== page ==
Nutrition and Mobility
Nutrition and mobility are closely associated, according to an interesting new study published in the Journal of Nutrition. The findings indicate that the benefits of a healthy, balanced diet extend far beyond mental health and risks for conditions such as diabetes, cancer, and heart disease.
Mobility is extremely important in battling the effects of aging and continuing to live a full and independent life. For many, the inability to get dressed, walk through the neighborhood, or simply live without nearly constant attention can be depressing and further debilitating in its own right.
Study: Diet Related to Mobility Problems as We Age
Looking at 54,762 women participating in the Nursesâ Health Study, researchers used the Alternative Healthy Eating Index to track how participantsâ diets related to mobility issues later in life. They found that those who reported a healthier diet were far less likely to develop physical impairments than those who ate less consciously. The researchers tracked diets and mobility for 28 years.
Perhaps unsurprisingly, they found that a higher intake of fruit and vegetables, moderate alcohol consumption, and a lower intake of sugar-sweetened drinks, trans fats, and sodium were associated with better mobility. This strengthens the idea of avoiding processed foods and sticking to food options that come directly from the earth.
Eating a nutritious diet provides nutrients to keep bones and muscles strong, allowing for higher physical function for a longer time. On the other hand, sugar and processed foods have the opposite effect; they lead to degeneration, weight gain, and increased stress on your bones and tissues, all of which impair performance and mobility over time.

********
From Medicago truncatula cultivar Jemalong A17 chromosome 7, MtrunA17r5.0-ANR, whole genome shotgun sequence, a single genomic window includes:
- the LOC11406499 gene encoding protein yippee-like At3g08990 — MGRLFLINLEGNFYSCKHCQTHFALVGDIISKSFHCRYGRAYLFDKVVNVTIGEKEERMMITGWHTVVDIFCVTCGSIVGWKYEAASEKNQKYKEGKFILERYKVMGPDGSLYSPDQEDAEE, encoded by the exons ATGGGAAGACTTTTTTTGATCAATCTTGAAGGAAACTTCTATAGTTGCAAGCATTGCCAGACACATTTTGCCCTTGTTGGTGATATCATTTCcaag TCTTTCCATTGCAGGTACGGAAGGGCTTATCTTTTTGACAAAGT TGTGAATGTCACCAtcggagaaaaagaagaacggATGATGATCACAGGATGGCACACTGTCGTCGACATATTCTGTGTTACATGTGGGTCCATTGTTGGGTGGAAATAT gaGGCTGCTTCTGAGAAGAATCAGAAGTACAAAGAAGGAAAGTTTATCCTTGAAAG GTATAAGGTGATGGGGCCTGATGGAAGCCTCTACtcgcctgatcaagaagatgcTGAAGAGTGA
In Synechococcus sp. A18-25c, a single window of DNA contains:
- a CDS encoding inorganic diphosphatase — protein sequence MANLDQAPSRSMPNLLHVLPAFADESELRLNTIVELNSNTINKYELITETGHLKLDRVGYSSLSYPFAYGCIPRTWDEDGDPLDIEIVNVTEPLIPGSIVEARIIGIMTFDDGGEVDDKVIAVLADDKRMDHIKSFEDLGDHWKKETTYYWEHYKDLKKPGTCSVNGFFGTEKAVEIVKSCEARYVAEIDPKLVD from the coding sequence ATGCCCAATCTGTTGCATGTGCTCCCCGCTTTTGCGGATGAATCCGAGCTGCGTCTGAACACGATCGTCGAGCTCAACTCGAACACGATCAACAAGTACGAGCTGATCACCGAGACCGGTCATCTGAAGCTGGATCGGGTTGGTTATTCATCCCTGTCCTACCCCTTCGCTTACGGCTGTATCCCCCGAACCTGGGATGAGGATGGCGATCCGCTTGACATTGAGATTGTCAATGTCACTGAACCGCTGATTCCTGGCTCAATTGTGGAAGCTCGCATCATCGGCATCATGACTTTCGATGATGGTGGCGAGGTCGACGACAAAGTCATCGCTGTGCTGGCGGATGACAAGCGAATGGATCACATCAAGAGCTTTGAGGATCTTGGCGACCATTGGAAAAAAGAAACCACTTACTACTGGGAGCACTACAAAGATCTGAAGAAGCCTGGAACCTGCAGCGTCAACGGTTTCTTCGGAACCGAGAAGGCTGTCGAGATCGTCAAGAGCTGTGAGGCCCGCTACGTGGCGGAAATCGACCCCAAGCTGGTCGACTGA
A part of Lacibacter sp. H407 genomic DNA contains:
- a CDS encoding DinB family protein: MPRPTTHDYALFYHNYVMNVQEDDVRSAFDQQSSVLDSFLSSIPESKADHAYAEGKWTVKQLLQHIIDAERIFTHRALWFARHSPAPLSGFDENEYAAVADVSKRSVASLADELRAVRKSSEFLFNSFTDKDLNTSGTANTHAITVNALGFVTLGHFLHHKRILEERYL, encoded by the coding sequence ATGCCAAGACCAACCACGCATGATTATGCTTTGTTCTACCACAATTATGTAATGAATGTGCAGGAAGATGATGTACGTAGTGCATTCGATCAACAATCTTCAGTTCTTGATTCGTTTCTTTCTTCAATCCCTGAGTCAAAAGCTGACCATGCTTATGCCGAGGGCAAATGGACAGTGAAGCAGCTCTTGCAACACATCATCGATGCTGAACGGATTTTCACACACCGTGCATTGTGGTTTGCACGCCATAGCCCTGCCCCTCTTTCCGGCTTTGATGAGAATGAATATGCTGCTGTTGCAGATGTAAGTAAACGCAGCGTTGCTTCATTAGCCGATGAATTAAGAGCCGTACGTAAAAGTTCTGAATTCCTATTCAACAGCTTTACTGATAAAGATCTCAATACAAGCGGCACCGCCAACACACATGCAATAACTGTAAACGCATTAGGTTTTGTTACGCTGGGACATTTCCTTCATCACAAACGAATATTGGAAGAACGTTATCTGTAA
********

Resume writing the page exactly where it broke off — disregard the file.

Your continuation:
Live Independently as You Get Older
To stay active and independent longer, pay attention to what you eat. Leafy greens, colorful fruit and vegetables, fish, nuts, legumes, whole grains, and lean protein can all help your bones, cells, and tissues stay healthy, while providing the energy you need to get around.
The intake of some specific food items showed stronger relationships with increased mobilityâoranges, apples, pears, romaine or leaf lettuce, and walnutsâbut the researchers stress that overall dietary quality is the key.
Sources for Todayâs Article:
Brigham and Womenâs Hospital, âFor women, healthy diets may help with mobility when aging,â Science Daily web site, June 22, 2016; https://www.sciencedaily.com/releases/2016/06/160622192426.htm, last accessed July 6, 2016.
Milaneschi, Y., âDepression in older persons with mobility limitations,â Current Pharmaceutical Design,Â 2014; doi:10.2174/13816128113196660060.